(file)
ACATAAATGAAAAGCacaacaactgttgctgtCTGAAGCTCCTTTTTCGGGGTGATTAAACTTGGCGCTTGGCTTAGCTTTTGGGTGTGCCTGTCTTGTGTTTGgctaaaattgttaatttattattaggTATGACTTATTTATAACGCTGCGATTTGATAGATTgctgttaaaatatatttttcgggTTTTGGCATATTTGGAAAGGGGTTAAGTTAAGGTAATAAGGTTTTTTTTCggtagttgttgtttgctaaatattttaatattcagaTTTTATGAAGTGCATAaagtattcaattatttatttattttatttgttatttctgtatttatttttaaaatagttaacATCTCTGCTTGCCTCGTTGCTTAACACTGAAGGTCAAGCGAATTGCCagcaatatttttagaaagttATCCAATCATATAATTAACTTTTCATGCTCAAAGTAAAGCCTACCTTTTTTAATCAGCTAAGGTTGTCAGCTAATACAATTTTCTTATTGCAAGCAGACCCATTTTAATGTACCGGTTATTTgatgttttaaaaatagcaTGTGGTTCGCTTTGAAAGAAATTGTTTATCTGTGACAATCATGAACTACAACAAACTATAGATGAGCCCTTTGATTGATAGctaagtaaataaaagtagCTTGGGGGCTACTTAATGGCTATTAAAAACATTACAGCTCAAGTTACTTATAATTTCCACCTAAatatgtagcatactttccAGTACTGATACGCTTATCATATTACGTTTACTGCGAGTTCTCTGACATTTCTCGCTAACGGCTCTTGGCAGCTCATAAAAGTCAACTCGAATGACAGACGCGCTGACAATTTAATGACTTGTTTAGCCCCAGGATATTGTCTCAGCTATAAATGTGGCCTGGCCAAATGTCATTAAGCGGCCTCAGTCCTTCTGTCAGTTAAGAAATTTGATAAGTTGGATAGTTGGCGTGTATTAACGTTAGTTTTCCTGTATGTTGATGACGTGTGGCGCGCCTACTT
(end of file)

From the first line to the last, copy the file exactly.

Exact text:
ACATAAATGAAAAGCacaacaactgttgctgtCTGAAGCTCCTTTTTCGGGGTGATTAAACTTGGCGCTTGGCTTAGCTTTTGGGTGTGCCTGTCTTGTGTTTGgctaaaattgttaatttattattaggTATGACTTATTTATAACGCTGCGATTTGATAGATTgctgttaaaatatatttttcgggTTTTGGCATATTTGGAAAGGGGTTAAGTTAAGGTAATAAGGTTTTTTTTCggtagttgttgtttgctaaatattttaatattcagaTTTTATGAAGTGCATAaagtattcaattatttatttattttatttgttatttctgtatttatttttaaaatagttaacATCTCTGCTTGCCTCGTTGCTTAACACTGAAGGTCAAGCGAATTGCCagcaatatttttagaaagttATCCAATCATATAATTAACTTTTCATGCTCAAAGTAAAGCCTACCTTTTTTAATCAGCTAAGGTTGTCAGCTAATACAATTTTCTTATTGCAAGCAGACCCATTTTAATGTACCGGTTATTTgatgttttaaaaatagcaTGTGGTTCGCTTTGAAAGAAATTGTTTATCTGTGACAATCATGAACTACAACAAACTATAGATGAGCCCTTTGATTGATAGctaagtaaataaaagtagCTTGGGGGCTACTTAATGGCTATTAAAAACATTACAGCTCAAGTTACTTATAATTTCCACCTAAatatgtagcatactttccAGTACTGATACGCTTATCATATTACGTTTACTGCGAGTTCTCTGACATTTCTCGCTAACGGCTCTTGGCAGCTCATAAAAGTCAACTCGAATGACAGACGCGCTGACAATTTAATGACTTGTTTAGCCCCAGGATATTGTCTCAGCTATAAATGTGGCCTGGCCAAATGTCATTAAGCGGCCTCAGTCCTTCTGTCAGTTAAGAAATTTGATAAGTTGGATAGTTGGCGTGTATTAACGTTAGTTTTCCTGTATGTTGATGACGTGTGGCGCGCCTACTT